An ABC-Ipsos Public Affairs poll of Americans — not just youth — released Monday found 51 percent believe Trump should be impeached by the House and removed from office by the Senate. That's compared to 25 percent who said Trump did nothing wrong related to Ukraine, 13 percent who said Trump's actions were wrong but he should neither be impeached nor removed, and 6 percent who said he should be impeached but not removed.

Don't wait to brush up on basic economy restrictions, download movies, change your seats or make sure TSA PreCheck is on your boarding pass.

The Harvard poll, an online survey of 2,075 young people between Oct. 15 and Oct. 29, was also conducted by Ipsos and organized by students from the Harvard Public Opinion Project. The poll, which used a sample representative of the U.S. population, has a 3 percent margin of error. 

Like all voters, the impeachment question among young people runs along party lines, with 84 percent of young likely Democratic voters saying they support Trump's impeachment and 73 percent of young Republicans saying they oppose impeachment. Forty-three percent of young people who identified as independents said they back Trump's impeachment, compared to 27 percent who said they don't.

But only 24 percent of young voters identified as Republicans, the poll found. Forty percent of young voters said they are Democrats, while 35 percent said they are independent or unaffiliated with a major party. 

More:Poll: 70% of Americans say Trump's Ukraine actions were 'wrong,' 51% want him removed

Engagement among young voters is on the rise, as evident by youth turnout more than doubling during the 2018 midterms compared to 2014. The pattern is expected to continue into 2020.

Della Volpe said the youth enthusiasm on display in 2018 has spilled into the impeachment trials. "Young people are not just responding, but they are shaping a larger public narrative, or beginning to."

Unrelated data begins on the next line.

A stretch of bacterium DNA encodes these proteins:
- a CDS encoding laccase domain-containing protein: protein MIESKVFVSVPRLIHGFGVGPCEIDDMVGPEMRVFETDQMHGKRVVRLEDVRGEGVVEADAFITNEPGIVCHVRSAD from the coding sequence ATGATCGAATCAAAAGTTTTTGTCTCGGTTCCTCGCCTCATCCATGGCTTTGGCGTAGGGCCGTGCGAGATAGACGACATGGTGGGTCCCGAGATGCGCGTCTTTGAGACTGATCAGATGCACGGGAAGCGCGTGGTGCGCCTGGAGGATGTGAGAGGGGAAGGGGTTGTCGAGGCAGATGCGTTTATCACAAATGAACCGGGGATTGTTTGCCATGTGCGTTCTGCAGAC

Among other findings in the poll, more young people indicated they prefer a pragmatic approach rather than a progressive approach to politics — despite the popularity U.S. Sens. Bernie Sanders and Elizabeth Warren enjoy among young Democrats. 

The poll found 40 percent of young voters prefer policies that "stand a good chance of being achieved as opposed to sweeping changes that will be difficult to carry out." In contrast, 34 percent said they prefer the alternative "big structural policy changes that address the urgency of the problems" but won't be easy to carry out.

Although young Democrats showed a preference for progressive over pragmatic politics, it was perhaps surprisingly only narrowly — 39 percent said they prefer policies that stand a good chance of being achieved, while 45 percent said they favor "big structural policy changes."

Other findings include:

Electoral College: Forty percent of youth voters said they support the dismantling of the Electoral College in favor of a winner-take all system to elect presidents. Twenty-four percent said they were unsure. Support for dismantling was high among likely Democratic voters, 63 percent, and smaller among likely Republican voters, 24 percent.

Assault weapon ban: A slight majority of young people polled, 53 percent, said they support banning the sale of assault weapons. Thirty percent said they opposed. Seventy-five percent of likely Democratic youth voters said they support an assault weapon ban while 60 percent of likely Republican youth voters said they opposed a ban.

Eliminating private health insurance: Thirty-eight percent of young people polled said they support the elimination of private health insurance so that all American receive health care from the federal government. Thirty-two percent said they opposed. Eliminating private health care insurance was supported among 57 percent of young Democrats polled and opposed by 62 percent of young Republicans.